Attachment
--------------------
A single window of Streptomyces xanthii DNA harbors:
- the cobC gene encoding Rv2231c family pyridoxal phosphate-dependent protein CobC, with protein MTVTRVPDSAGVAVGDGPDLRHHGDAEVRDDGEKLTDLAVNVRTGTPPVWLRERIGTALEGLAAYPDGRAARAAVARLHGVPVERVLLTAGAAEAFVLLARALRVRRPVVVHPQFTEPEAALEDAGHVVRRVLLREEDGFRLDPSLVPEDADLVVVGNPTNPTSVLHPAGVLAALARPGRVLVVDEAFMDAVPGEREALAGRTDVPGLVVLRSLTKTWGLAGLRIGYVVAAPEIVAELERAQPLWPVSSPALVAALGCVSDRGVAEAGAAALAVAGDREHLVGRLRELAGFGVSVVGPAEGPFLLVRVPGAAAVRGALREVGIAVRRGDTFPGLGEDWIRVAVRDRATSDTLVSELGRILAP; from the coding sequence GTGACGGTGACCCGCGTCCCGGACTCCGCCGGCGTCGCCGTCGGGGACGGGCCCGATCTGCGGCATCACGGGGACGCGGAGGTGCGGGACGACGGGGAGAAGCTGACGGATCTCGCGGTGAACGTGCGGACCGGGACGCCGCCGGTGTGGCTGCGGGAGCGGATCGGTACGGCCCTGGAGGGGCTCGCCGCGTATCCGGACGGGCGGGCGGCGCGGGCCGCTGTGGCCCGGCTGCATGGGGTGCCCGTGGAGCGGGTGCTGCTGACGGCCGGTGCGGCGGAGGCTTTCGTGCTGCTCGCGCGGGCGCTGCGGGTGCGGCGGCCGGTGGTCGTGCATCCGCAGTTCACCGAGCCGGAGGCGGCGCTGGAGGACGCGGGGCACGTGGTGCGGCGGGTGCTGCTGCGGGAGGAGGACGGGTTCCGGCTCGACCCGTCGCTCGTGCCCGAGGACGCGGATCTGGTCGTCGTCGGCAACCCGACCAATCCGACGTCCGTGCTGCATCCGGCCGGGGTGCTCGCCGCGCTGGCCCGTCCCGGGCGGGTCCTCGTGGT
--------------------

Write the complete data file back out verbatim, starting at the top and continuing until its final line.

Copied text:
A single window of Streptomyces xanthii DNA harbors:
- the cobC gene encoding Rv2231c family pyridoxal phosphate-dependent protein CobC, with protein MTVTRVPDSAGVAVGDGPDLRHHGDAEVRDDGEKLTDLAVNVRTGTPPVWLRERIGTALEGLAAYPDGRAARAAVARLHGVPVERVLLTAGAAEAFVLLARALRVRRPVVVHPQFTEPEAALEDAGHVVRRVLLREEDGFRLDPSLVPEDADLVVVGNPTNPTSVLHPAGVLAALARPGRVLVVDEAFMDAVPGEREALAGRTDVPGLVVLRSLTKTWGLAGLRIGYVVAAPEIVAELERAQPLWPVSSPALVAALGCVSDRGVAEAGAAALAVAGDREHLVGRLRELAGFGVSVVGPAEGPFLLVRVPGAAAVRGALREVGIAVRRGDTFPGLGEDWIRVAVRDRATSDTLVSELGRILAP; from the coding sequence GTGACGGTGACCCGCGTCCCGGACTCCGCCGGCGTCGCCGTCGGGGACGGGCCCGATCTGCGGCATCACGGGGACGCGGAGGTGCGGGACGACGGGGAGAAGCTGACGGATCTCGCGGTGAACGTGCGGACCGGGACGCCGCCGGTGTGGCTGCGGGAGCGGATCGGTACGGCCCTGGAGGGGCTCGCCGCGTATCCGGACGGGCGGGCGGCGCGGGCCGCTGTGGCCCGGCTGCATGGGGTGCCCGTGGAGCGGGTGCTGCTGACGGCCGGTGCGGCGGAGGCTTTCGTGCTGCTCGCGCGGGCGCTGCGGGTGCGGCGGCCGGTGGTCGTGCATCCGCAGTTCACCGAGCCGGAGGCGGCGCTGGAGGACGCGGGGCACGTGGTGCGGCGGGTGCTGCTGCGGGAGGAGGACGGGTTCCGGCTCGACCCGTCGCTCGTGCCCGAGGACGCGGATCTGGTCGTCGTCGGCAACCCGACCAATCCGACGTCCGTGCTGCATCCGGCCGGGGTGCTCGCCGCGCTGGCCCGTCCCGGGCGGGTCCTCGTGGT